Don’t let your students be sidetracked by payment panic!

Panic Expression

We have all felt that moment. The anticipation of a reward for some effort made. The reward of getting an allowance for doing your chores around the house when you were a kid or spending a dollar on a lottery scratch ticket and doubling your money, there is nothing like getting something you want after making an effort. When your acceptance letters are sent those are moments anticipated and celebrated.

Your students, enjoying that moment of pure joy at the professionally written letter addressed to them from your institution of higher learning, expressing an interest in helping them to achieve the goal of a diploma in a field of study that interests them and drives them is the moment they want to last forever. Sadly, that euphoric feeling almost always crashes into the hard cold reality of the school bill.

In a career that has spanned 17 years in the education payment space focused on helping students and their families answer those questions concerning meeting their education financial obligations, I have come to recognize that moment as “payment panic”. Not always easy to detect at first, but in my experience payment panic does impact most to some degree. What can you do to defuse payment panic?

There are options to getting the bill paid. Just getting that statement to resonate to your students and families goes a long way in helping defuse payment panic. Most schools offer payment plans that can take the semester or term balances and divide it into smaller monthly payments. Getting this information in front of your students, and more importantly the “bill payer,” is vital in curbing payment panic. Seeing is believing!

Seeing those smaller monthly amounts will instantly remove some anxiety over bill payment. Coming up with a plan that has flexibility in terms of payment methods (ACH payments, Payment Portals, credit cards or EFT payments) also helps alleviate panic. You already know you do a great job communicating options to your students. And speaking to an expert around education payment and affordability does provide relief. By conveying an important message like “You are not in this alone”, the panic they may initially feel when opening that envelope to reveal the bill is temporary. Getting students and their families to plan ahead is the key.

A plan centered around paying for education expenses should not feel like a daunting task that you sometimes want to avoid (like cleaning your oven or balancing your checkbook!) This is the moment to help them reach a state of peace of mind.

A plan can be as simple as receiving the bill and confirming balances in their savings/529/checking or investment accounts and setting up a transaction (bill pay service, ACH or recurring payments), or writing a check that gets the payment to its destination on or before the due date. Other plans can be more complex and center on a monthly budget and monthly income using your school endorsed payment plan. Providing counsel on how to plan….that’s a challenge. ( Learn more how teaching your students the basics of financial literacy). 

Broken down in its simplest form, I counsel students and families to carefully lay out all their typical monthly expenses and get a handle on their monthly income. Once that is done, they are ready to build a plan. Well, a calculator will also come in handy. Subtracting their monthly expenses from their monthly income is a good place to start. Whatever funds are left over is what is available to use to pay towards their educational expenses. If that amount covers it, they’re in a good place and there should be no payment panic! Reality dictates that not everyone will be in that “good place” and will need additional help. Understanding the need is still present, there are still options to explore.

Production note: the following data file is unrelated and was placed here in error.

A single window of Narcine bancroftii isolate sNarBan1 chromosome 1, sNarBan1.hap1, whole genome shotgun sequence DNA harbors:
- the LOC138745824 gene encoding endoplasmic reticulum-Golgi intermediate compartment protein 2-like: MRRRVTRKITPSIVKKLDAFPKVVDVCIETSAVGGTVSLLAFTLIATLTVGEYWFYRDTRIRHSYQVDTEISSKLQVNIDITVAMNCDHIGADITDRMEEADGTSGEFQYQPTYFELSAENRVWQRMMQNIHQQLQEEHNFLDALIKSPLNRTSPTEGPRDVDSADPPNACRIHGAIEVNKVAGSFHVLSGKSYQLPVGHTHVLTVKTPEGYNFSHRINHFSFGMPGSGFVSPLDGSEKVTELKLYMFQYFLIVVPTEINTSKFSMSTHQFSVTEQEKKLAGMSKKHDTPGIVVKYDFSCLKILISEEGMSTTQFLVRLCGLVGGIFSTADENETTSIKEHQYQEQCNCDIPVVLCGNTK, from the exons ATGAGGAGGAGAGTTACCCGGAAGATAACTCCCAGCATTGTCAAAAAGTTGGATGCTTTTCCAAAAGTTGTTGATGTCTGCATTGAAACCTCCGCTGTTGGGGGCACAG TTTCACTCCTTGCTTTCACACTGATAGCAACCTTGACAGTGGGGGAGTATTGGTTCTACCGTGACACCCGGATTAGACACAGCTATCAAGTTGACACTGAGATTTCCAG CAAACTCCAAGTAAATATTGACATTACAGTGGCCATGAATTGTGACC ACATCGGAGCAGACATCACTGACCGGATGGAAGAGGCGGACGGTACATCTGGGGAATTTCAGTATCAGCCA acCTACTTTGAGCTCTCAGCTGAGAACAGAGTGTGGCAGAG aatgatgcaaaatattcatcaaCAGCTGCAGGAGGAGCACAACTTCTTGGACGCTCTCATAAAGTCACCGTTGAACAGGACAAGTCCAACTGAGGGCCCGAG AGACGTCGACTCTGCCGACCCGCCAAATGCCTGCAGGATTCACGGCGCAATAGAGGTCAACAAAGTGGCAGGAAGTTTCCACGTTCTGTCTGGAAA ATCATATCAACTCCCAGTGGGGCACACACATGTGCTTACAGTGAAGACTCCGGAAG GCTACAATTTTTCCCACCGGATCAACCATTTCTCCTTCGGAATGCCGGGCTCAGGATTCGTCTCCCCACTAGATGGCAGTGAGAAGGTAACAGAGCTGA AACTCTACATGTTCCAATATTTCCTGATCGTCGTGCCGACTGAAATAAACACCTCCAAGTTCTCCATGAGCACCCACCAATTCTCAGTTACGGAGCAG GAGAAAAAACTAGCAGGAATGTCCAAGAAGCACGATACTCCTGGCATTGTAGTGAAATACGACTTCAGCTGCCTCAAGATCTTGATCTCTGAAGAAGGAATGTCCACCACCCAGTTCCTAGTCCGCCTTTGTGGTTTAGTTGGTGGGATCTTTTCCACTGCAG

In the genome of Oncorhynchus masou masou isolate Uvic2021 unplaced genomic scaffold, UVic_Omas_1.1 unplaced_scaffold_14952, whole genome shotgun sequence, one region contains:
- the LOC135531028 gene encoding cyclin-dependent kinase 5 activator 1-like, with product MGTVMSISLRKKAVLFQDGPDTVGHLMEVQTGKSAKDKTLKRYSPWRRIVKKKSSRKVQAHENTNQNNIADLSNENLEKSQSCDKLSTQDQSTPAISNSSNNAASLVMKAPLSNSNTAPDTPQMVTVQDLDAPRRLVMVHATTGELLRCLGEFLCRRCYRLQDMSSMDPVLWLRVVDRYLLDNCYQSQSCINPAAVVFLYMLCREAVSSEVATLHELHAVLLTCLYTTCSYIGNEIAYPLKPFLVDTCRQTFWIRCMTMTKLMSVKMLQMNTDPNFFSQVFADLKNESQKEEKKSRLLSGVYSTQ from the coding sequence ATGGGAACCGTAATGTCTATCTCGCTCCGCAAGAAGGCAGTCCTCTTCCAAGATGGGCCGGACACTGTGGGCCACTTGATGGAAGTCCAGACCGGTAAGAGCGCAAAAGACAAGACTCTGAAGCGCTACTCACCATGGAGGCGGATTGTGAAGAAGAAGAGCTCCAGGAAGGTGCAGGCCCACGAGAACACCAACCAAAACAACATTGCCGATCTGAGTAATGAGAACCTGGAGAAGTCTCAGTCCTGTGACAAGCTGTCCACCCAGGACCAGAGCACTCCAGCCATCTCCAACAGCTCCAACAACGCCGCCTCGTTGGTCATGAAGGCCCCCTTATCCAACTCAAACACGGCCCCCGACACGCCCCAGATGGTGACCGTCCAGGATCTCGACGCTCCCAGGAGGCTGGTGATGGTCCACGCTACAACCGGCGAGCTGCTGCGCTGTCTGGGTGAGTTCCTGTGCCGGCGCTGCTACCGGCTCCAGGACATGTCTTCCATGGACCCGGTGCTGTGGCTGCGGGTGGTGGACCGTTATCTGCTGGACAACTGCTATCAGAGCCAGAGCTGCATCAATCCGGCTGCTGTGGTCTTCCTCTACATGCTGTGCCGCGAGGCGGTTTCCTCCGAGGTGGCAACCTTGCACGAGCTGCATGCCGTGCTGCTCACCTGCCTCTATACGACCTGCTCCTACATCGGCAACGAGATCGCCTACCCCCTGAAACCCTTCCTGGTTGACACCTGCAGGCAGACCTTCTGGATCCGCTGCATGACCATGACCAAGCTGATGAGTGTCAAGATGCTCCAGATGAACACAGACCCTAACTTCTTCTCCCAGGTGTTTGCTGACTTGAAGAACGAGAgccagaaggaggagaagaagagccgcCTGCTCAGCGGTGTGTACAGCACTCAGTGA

Of course, exploring options available are relative to the timetable set by you the school. There is a bill that has an absolute due date. The sooner students and families explore those payment options, the better prepared they are to meet the obligation. Let’s face it; the amount of research available is exhaustive. Information overload is common. I always advise students and families to give themselves some time to explore online what payment options are available and your website is a great place to get started! There is much to consider but if you don’t allow time to review the options, they can’t remove the obstacle that panic can create.

When speaking to students and families about building a plan I advise them to gather as much information as they can and to keep good records (a notebook, an excel spreadsheet or using a software off the shelf about family budgeting). They should note important factors such as the payment due dates, their budget, and how much they are able to pay upfront. Then, as the family begins to meet payment due dates and budgeting challenges, they can refer to this plan to execute their process. Should unplanned expenses occur, they will have done the necessary legwork (such as understanding the payment options offered by their school) to tweak their expenses without undue stress.

Payment panic will be a thing of the past once they execute their plan. The best thing about getting them over the payment panic hump is the peace of mind that comes with having students who have a plan that meets your requirements to getting their bill paid and paid on time. Queue up that euphoric feeling again!

Written by: John A. Costa, SVP Family Services, Tuition Management Systems

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